Customer experience (CX) relates to how customers perceive a brand based on their exposure to it. These points of exposure are known as touchpoints and encompass all areas of a business that customers interact with. This could be an interaction with a product or service, a post on social media, conversing with an in-app chatbot, speaking with customer support, and any communication post-sale.
User Experience (UX) is a part of CX and focuses on the overall journey of user interactions.
CX is focused on the 'relationship level' of the customer experience, whereas UX is focused on the interaction and journey within that relationship level.
Think about your own relationship with a company over your lifetime. You might be able to define your experience with a bank, for example, across the following levels taken from the Nielsen Norman Group website:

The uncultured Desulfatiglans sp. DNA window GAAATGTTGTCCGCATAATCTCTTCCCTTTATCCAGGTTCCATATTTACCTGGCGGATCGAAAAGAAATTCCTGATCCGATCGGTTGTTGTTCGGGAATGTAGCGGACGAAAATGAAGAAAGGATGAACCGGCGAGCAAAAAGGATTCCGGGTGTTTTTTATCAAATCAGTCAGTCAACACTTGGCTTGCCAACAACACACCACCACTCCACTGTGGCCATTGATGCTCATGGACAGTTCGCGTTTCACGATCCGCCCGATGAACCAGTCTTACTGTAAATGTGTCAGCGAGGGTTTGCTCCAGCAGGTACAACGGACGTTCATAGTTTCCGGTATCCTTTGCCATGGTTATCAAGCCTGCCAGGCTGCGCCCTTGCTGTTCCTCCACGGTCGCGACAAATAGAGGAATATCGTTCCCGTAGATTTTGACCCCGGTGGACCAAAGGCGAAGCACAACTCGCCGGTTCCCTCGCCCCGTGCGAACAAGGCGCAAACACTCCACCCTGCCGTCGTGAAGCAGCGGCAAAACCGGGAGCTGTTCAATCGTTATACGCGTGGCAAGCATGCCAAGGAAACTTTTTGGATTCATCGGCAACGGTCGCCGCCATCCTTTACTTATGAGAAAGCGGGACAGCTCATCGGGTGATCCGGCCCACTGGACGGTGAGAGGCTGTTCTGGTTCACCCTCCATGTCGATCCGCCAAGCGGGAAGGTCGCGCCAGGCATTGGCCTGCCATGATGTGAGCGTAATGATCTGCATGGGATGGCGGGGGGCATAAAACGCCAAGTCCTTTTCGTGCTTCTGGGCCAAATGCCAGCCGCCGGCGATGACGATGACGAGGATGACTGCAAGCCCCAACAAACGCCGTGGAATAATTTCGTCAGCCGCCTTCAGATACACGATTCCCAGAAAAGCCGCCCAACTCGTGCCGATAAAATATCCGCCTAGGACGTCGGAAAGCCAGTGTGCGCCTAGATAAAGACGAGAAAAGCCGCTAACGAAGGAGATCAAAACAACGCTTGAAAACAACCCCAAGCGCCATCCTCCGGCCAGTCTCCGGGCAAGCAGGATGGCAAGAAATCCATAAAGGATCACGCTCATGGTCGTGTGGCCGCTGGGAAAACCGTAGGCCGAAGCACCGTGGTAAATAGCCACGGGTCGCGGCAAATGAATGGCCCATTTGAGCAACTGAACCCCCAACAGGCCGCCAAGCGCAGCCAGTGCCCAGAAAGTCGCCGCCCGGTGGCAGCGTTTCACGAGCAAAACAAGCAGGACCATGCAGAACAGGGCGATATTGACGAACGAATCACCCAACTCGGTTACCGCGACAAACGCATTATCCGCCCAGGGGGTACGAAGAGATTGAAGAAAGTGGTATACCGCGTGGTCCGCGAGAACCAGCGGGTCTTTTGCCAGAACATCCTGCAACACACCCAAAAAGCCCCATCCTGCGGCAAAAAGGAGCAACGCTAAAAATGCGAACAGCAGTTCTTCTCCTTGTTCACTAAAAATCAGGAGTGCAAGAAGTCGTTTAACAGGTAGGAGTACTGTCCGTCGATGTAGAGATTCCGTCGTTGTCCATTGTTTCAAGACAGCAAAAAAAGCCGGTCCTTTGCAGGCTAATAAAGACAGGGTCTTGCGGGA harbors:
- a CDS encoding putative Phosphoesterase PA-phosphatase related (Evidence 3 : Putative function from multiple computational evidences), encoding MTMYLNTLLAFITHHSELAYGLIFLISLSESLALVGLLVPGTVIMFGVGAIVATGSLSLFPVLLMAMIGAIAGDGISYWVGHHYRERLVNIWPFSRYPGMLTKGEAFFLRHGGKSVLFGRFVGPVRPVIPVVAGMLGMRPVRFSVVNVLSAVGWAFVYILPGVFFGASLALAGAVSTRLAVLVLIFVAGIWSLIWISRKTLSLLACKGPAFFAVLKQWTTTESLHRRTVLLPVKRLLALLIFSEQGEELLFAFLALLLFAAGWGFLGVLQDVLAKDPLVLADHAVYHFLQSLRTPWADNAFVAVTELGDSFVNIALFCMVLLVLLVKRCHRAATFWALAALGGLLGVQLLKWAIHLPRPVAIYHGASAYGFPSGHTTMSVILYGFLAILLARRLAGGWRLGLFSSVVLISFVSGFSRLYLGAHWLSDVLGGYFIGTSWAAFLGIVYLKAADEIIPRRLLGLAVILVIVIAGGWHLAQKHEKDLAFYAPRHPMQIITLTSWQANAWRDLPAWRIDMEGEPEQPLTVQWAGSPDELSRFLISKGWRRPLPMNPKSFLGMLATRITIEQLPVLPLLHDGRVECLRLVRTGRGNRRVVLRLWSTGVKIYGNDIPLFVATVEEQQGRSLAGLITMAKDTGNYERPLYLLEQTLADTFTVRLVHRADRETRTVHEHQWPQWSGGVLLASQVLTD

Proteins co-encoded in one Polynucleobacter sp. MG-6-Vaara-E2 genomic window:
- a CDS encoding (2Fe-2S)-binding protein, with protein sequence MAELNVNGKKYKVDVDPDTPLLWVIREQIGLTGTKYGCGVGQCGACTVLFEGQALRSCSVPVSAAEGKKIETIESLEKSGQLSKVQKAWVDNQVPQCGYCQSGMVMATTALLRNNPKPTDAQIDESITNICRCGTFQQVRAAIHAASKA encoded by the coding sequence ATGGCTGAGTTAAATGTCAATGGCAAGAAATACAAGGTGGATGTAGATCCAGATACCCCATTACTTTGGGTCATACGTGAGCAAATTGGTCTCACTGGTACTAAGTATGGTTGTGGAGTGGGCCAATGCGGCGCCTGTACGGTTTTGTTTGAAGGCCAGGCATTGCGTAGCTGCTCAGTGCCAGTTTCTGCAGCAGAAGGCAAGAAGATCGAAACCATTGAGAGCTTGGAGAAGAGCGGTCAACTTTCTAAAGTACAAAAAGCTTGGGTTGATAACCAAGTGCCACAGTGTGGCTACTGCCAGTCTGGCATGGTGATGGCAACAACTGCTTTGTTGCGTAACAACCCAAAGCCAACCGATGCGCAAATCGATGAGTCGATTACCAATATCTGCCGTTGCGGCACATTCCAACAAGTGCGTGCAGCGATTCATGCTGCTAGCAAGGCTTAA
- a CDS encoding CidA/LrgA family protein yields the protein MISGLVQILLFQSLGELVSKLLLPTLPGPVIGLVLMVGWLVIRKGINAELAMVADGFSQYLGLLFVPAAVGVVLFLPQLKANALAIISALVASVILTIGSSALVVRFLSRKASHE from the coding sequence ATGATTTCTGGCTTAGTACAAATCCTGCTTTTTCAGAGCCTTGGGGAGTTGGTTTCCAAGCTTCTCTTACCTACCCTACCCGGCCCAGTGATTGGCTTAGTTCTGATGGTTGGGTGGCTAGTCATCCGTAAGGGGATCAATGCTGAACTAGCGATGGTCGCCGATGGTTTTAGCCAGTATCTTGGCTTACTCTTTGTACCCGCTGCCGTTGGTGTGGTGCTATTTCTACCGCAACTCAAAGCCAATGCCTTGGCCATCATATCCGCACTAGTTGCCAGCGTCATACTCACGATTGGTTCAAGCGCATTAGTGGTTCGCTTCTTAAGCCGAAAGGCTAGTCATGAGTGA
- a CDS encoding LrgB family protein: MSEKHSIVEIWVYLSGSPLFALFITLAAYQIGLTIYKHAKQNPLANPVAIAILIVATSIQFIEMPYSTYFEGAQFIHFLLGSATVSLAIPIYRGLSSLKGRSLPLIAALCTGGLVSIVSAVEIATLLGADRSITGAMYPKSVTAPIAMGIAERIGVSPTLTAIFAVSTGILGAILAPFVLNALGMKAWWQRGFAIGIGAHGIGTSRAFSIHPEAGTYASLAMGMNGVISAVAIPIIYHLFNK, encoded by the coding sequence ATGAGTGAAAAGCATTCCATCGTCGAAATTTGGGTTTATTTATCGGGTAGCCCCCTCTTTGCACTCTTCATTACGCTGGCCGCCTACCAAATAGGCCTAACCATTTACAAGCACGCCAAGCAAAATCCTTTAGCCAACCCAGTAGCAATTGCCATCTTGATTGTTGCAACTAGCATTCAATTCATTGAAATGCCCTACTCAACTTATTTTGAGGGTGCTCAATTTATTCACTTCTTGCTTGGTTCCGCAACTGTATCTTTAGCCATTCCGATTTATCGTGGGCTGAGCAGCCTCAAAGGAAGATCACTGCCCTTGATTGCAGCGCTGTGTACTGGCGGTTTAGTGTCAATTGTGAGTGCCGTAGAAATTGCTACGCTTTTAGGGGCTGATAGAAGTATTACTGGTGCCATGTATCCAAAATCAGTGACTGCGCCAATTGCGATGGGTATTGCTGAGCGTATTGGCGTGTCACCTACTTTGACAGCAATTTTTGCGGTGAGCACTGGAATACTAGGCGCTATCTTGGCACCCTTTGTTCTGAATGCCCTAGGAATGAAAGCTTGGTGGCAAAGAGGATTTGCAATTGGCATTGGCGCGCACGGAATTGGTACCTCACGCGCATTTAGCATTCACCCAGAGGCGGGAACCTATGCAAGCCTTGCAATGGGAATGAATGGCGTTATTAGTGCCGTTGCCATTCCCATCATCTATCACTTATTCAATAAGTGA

The single-interaction level
The experience a person has across a single device in trying to perform a specific task, such as checking their bank balance
The journey level
The person’s experience of attempting to achieve a goal, sometimes across multiple platforms, channels, or devices, such as paying bills, and making changes to a monthly bill payment
The relationship level
All interactions the person has had with the company, over their lifetime, such as calls to customer service, any written correspondence, and face-to-face meetings
Improving your CX is a smart move, and leads to an increase in revenue, a boost in customer loyalty, stronger brand value, a better understanding of your customers and a clearer perspective of their needs and what they value the most. Costs will be reduced, and you’ll find that you’re investing in the right things at the right time with confidence.
A customer-centric approach not only mitigates the risk for your business. It also prevents many of the common mistakes that we see time and time again across many businesses. MVP's often get released based on stakeholder assumptions, and without having conducted research, which leads to much bigger problems later on. CX prevents these mistakes by focusing on solutions for customer pain points that really exist.